When most people think of beer, they imagine a nice, cold glass, bottle or can. However, like with wine, beer temperature is actually more complex than you might believe. In fact, ice-cold temperatures might not always be the best choice for your drink…
Beer Temperature: Is Cold The Best?
The role of temperature
Beer temperature matters because of its impact on carbonation and flavor. Carbonated drinks such as beer retain their carbonation much better at cooler temperatures instead of at higher ones. However, the cold also tends to both subdue the flavors in a beer, as well as numb your taste buds.
Beer companies are well aware of this, and they use it to their beer’s advantage. For example, you’re probably aware that most mass-produced beers are advertised as being best ice-cold. This is intentional; the cold temperatures will make the beer easier to drink. If you try one of them at a higher temperature, you might find they don’t taste as you’d expect.
Beer temperature can be split along the low-ranges and the high-ranges, with some in the middle. However, don’t get the wrong impression about the temperatures in question here being super high. The overall range which all these beers fit under is the 40-to-60 F.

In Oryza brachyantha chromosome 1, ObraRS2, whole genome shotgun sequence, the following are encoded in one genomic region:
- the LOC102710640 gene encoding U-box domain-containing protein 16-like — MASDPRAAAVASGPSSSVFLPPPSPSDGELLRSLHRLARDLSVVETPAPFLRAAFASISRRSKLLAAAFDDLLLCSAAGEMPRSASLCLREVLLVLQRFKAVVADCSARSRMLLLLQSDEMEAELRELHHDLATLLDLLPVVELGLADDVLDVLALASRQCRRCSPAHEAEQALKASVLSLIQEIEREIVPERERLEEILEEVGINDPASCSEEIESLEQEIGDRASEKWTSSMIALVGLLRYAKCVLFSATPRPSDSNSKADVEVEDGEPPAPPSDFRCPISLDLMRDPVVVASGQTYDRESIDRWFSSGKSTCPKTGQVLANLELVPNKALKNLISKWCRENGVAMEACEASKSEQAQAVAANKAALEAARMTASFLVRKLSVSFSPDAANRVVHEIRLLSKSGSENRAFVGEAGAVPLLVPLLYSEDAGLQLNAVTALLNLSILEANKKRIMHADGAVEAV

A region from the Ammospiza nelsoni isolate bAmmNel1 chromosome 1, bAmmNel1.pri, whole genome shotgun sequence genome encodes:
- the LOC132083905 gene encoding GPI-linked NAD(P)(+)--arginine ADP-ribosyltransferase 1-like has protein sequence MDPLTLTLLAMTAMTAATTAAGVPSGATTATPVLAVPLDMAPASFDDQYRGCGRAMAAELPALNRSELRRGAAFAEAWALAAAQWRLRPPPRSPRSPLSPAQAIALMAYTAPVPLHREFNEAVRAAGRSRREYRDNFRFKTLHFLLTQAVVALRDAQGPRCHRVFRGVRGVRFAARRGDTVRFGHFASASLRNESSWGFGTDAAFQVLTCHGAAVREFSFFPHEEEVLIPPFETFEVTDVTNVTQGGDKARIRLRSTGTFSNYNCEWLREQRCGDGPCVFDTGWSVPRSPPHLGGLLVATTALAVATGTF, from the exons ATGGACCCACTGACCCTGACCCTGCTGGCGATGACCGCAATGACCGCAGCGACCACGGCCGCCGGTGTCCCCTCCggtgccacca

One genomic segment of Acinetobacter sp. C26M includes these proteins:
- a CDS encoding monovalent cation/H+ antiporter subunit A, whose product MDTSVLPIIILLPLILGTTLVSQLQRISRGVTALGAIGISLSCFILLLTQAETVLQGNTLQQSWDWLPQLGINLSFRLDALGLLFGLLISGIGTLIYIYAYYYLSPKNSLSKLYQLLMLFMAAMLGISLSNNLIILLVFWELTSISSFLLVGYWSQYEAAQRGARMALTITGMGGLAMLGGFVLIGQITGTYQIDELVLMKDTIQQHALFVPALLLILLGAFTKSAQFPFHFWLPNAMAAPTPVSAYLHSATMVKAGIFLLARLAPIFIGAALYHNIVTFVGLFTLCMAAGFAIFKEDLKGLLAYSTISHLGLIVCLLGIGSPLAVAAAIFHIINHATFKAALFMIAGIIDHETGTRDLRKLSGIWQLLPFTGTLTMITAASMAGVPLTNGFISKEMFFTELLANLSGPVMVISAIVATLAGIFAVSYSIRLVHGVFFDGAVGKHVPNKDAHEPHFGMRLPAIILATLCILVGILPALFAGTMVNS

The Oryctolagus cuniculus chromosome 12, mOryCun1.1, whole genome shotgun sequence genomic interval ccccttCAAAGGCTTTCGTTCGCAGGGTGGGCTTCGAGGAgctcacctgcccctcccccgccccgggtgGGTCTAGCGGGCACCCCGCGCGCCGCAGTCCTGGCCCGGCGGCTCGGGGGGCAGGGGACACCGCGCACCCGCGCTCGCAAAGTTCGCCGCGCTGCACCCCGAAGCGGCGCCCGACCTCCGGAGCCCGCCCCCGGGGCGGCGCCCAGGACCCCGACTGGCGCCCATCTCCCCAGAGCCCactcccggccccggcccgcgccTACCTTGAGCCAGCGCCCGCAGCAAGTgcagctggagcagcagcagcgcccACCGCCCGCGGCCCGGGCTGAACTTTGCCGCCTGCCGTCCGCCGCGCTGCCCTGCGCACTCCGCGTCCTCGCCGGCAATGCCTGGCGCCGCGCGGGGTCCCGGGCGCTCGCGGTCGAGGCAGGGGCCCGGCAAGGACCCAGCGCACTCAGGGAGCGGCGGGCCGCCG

For instance, mass-produced or lite beers tend to do best at 40 F or below, which maximizes their carbonation and eases their flavors. At 40-to-45 F, beers like lagers, wheat beers, and overall more lighter colored choices will do the best. These beers tend to also have lower ABV levels, which work well with the cold.
The 45-to-50 F range is in-between range for beer temperature. At this range, choices like American pale ales, IPAs, porters, and stouts will do well. This range helps these beers due to them being in-between the more-lighter and more-darker options.
Going up the the 50-to-55 F range, you’ll begin to see stronger and darker beers pop up. Some of these options will include English beers and Brown ales. Finally, at the 55-to-60 F range, you’ll have some of your strongest beers, like Imperials and barleywines. With these higher ABV choices, a higher temperature helps the flavors stand out over the alcohol.